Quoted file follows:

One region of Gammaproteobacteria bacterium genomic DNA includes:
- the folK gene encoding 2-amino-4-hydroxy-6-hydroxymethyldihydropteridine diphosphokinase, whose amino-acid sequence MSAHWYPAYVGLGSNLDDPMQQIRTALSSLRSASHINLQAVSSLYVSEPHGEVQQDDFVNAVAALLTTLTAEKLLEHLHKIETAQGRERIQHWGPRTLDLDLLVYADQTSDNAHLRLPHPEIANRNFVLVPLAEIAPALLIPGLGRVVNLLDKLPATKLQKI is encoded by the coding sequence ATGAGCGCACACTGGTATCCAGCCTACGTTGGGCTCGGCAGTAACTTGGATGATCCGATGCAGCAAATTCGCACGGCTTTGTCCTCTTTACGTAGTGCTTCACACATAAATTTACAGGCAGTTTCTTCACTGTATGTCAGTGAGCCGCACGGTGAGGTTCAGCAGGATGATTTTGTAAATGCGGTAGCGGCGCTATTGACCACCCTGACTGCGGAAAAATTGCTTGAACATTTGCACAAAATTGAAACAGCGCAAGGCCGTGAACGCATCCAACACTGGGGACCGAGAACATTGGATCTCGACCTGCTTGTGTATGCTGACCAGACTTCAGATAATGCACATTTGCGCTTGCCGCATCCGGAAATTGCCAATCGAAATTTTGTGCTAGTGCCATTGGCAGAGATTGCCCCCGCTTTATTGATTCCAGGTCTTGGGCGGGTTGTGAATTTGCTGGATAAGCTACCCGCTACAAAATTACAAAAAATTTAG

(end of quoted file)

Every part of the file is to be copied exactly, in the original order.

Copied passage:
One region of Gammaproteobacteria bacterium genomic DNA includes:
- the folK gene encoding 2-amino-4-hydroxy-6-hydroxymethyldihydropteridine diphosphokinase, whose amino-acid sequence MSAHWYPAYVGLGSNLDDPMQQIRTALSSLRSASHINLQAVSSLYVSEPHGEVQQDDFVNAVAALLTTLTAEKLLEHLHKIETAQGRERIQHWGPRTLDLDLLVYADQTSDNAHLRLPHPEIANRNFVLVPLAEIAPALLIPGLGRVVNLLDKLPATKLQKI is encoded by the coding sequence ATGAGCGCACACTGGTATCCAGCCTACGTTGGGCTCGGCAGTAACTTGGATGATCCGATGCAGCAAATTCGCACGGCTTTGTCCTCTTTACGTAGTGCTTCACACATAAATTTACAGGCAGTTTCTTCACTGTATGTCAGTGAGCCGCACGGTGAGGTTCAGCAGGATGATTTTGTAAATGCGGTAGCGGCGCTATTGACCACCCTGACTGCGGAAAAATTGCTTGAACATTTGCACAAAATTGAAACAGCGCAAGGCCGTGAACGCATCCAACACTGGGGACCGAGAACATTGGATCTCGACCTGCTTGTGTATGCTGACCAGACTTCAGATAATGCACATTTGCGCTTGCCGCATCCGGAAATTGCCAATCGAAATTTTGTGCTAGTGCCATTGGCAGAGATTGCCCCCGCTTTATTGATTCCAGGTCTTGGGCGGGTTGTGAATTTGCTGGATAAGCTACCCGCTACAAAATTACAAAAAATTTAG